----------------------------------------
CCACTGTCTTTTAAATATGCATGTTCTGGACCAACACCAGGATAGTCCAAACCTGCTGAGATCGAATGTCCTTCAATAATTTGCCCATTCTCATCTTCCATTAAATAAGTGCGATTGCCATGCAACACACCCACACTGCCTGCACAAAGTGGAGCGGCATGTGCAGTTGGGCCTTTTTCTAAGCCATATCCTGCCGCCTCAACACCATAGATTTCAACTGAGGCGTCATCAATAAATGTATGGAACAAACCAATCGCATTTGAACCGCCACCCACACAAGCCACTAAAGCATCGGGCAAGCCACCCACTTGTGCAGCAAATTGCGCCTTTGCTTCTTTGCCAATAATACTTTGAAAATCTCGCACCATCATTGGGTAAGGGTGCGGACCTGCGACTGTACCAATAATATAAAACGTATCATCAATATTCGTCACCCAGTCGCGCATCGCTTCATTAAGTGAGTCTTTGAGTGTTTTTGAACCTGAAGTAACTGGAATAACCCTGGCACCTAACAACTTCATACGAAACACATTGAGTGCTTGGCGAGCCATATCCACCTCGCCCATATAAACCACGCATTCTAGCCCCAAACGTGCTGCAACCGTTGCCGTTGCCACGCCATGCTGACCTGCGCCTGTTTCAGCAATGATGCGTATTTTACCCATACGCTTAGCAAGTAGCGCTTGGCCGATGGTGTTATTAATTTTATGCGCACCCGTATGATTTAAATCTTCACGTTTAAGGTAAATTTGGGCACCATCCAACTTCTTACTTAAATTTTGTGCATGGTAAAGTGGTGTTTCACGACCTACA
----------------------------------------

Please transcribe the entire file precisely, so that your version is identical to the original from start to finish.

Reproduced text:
CCACTGTCTTTTAAATATGCATGTTCTGGACCAACACCAGGATAGTCCAAACCTGCTGAGATCGAATGTCCTTCAATAATTTGCCCATTCTCATCTTCCATTAAATAAGTGCGATTGCCATGCAACACACCCACACTGCCTGCACAAAGTGGAGCGGCATGTGCAGTTGGGCCTTTTTCTAAGCCATATCCTGCCGCCTCAACACCATAGATTTCAACTGAGGCGTCATCAATAAATGTATGGAACAAACCAATCGCATTTGAACCGCCACCCACACAAGCCACTAAAGCATCGGGCAAGCCACCCACTTGTGCAGCAAATTGCGCCTTTGCTTCTTTGCCAATAATACTTTGAAAATCTCGCACCATCATTGGGTAAGGGTGCGGACCTGCGACTGTACCAATAATATAAAACGTATCATCAATATTCGTCACCCAGTCGCGCATCGCTTCATTAAGTGAGTCTTTGAGTGTTTTTGAACCTGAAGTAACTGGAATAACCCTGGCACCTAACAACTTCATACGAAACACATTGAGTGCTTGGCGAGCCATATCCACCTCGCCCATATAAACCACGCATTCTAGCCCCAAACGTGCTGCAACCGTTGCCGTTGCCACGCCATGCTGACCTGCGCCTGTTTCAGCAATGATGCGTATTTTACCCATACGCTTAGCAAGTAGCGCTTGGCCGATGGTGTTATTAATTTTATGCGCACCCGTATGATTTAAATCTTCACGTTTAAGGTAAATTTGGGCACCATCCAACTTCTTACTTAAATTTTGTGCATGGTAAAGTGGTGTTTCACGACCTACA